MBA Spotlight

Perspectives from a consulting actuary who is pursuing an MBA Interview by Elizabeth Walsh


James Dunseth, ASA

The last year provided all too many opportunities for actuaries to reflect on their career paths. Today, much like innovators and entrepreneurs, a successful actuary must have savvy business skills.

I met with James Dunseth, ASA, who recently decided to pursue an MBA at the Yale School of Management on a full-time basis starting in September 2021. Like James, many actuaries have considered getting an MBA in addition to ASA or FSA at some point in their careers. Read on to see what motivated James to take this path.

What sparked your interest in getting an MBA as a full-time actuarial professional who was doing well at his job?

I attended a session on artificial intelligence (AI) at Singularity University in 2019. The speaker, Nathana Sharma, described AI as having three stages:

  1. Weak/narrow AI—an algorithm or model that can get really good at doing one thing (where we are today).
  2. General/strong AI—an algorithm or model that can do multiple things (e.g., beat a person at both chess and checkers).
  3. Super AI—full-blown AI (e.g., Ultron from The Avengers).

While it’s unclear how quickly we’ll move into the second or third stages of AI, what is clear to me is that I can’t expect to rely on any particular skill to keep me relevant in the workforce because it will eventually be replicated by AI. Instead, I see the importance of cultivating human capabilities, such as conceptual thinking, emotional intelligence, resilience and leadership, that are irreplaceable by an algorithm. MBA programs are particularly good at developing students in these areas.

Another reason I want to pursue an MBA is to “speak the language” of the C-suite. As an actuary for a consulting firm, the chief actuary is often a key stakeholder for my projects. However, to truly deliver value to the client, the needs of other stakeholders (e.g., CFO, CEO, COO) must be considered. An MBA will both help me understand the perspectives of these leaders and also be an indicator to them that I have this common understanding.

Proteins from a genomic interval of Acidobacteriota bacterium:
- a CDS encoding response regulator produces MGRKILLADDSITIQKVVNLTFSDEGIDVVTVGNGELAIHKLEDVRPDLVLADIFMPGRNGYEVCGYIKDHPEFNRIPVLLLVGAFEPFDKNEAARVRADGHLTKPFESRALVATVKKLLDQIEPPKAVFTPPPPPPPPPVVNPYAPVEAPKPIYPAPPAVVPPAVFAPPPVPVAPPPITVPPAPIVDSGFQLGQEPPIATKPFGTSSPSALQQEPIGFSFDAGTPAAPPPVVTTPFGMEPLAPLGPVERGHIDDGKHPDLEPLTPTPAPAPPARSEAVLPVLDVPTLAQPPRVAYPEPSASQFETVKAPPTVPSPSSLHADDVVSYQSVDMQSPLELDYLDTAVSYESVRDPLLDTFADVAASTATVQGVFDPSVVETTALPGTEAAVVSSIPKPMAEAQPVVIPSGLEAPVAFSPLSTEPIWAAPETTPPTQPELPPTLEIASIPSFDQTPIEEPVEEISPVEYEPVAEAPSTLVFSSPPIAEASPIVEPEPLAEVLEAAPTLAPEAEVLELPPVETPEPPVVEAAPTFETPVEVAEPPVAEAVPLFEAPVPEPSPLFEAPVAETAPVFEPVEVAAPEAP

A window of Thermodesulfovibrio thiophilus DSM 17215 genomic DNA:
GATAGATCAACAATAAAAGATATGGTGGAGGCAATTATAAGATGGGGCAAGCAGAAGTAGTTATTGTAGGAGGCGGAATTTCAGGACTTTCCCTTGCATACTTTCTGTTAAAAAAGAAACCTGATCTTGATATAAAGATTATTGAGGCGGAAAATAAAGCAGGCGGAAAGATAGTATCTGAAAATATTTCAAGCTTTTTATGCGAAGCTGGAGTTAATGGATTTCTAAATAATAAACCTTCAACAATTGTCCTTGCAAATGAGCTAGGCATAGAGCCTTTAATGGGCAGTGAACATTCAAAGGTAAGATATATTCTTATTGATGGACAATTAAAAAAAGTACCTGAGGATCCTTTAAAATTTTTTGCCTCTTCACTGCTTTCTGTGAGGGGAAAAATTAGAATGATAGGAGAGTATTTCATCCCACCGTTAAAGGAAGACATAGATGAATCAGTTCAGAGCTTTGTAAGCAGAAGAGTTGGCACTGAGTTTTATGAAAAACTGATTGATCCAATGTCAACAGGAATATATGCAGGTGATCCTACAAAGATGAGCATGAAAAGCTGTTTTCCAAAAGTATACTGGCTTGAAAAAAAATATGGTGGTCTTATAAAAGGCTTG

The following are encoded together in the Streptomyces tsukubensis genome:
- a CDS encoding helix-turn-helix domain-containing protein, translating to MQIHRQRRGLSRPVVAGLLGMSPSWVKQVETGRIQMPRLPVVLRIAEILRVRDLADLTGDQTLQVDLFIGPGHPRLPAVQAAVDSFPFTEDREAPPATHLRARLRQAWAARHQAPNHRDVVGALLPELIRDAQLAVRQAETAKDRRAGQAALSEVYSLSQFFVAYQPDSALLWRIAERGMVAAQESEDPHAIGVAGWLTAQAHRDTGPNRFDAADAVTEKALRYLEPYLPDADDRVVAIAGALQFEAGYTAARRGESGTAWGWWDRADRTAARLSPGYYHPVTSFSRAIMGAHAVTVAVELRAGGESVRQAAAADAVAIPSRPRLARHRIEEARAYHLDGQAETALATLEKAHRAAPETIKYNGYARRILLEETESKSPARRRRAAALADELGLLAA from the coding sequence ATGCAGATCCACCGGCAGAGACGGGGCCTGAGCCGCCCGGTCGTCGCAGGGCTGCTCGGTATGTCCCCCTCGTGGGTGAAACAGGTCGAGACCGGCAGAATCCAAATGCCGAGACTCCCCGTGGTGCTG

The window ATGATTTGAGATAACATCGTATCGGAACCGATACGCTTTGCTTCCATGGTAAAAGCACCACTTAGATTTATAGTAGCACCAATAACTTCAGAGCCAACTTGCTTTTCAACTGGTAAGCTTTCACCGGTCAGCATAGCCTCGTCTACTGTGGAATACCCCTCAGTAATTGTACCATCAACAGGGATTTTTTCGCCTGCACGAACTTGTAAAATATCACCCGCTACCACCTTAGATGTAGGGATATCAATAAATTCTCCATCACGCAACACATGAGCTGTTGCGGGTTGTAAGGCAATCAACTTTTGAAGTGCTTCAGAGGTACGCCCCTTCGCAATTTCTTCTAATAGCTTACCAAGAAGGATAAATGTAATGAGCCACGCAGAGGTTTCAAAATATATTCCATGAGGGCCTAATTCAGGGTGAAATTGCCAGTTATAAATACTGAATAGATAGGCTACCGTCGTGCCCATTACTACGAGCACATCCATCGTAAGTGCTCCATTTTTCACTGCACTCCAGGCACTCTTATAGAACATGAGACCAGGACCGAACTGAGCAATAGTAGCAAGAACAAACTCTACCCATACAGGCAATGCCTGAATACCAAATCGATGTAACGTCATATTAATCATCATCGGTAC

Lastly, while writing my business school essays, I glanced back at the essays I wrote to apply to college when I was 17 years old. The first sentence of one of my essays was: “I plan to pursue a degree in the actuarial science field, followed by an MBA.” I have always had the personal goal to obtain a master’s degree, and my ambition continued to grow after I entered the workforce and could see the direct benefits.

With your solid actuarial experience, how do you think, as an actuary, you have a “leg up” compared to other candidates of the MBA program?

Most MBA programs are looking for applicants who have an analytical mindset. Harvard Business School’s website says its program depends on students “who can assess, analyze and act upon complex information.” Performing analysis and making decisions based on the analysis should be a major component of most actuaries’ jobs, so this should be an advantage to an actuarial applicant.

Additionally, MBA programs strive for a diverse student body, and area of expertise is one dimension of diversity. Actuaries bring a unique perspective on risk through their proficiency in identifying, quantifying and developing mitigation strategies for risk. While many actuaries are focused on risk in the insurance industry, the risk framework likely can be applied to other industries and sectors.

You mentioned you want to learn how to speak the language of the C-suite. What are additional valuable skills and knowledge you think you will bring back to the actuarial realm after getting your MBA?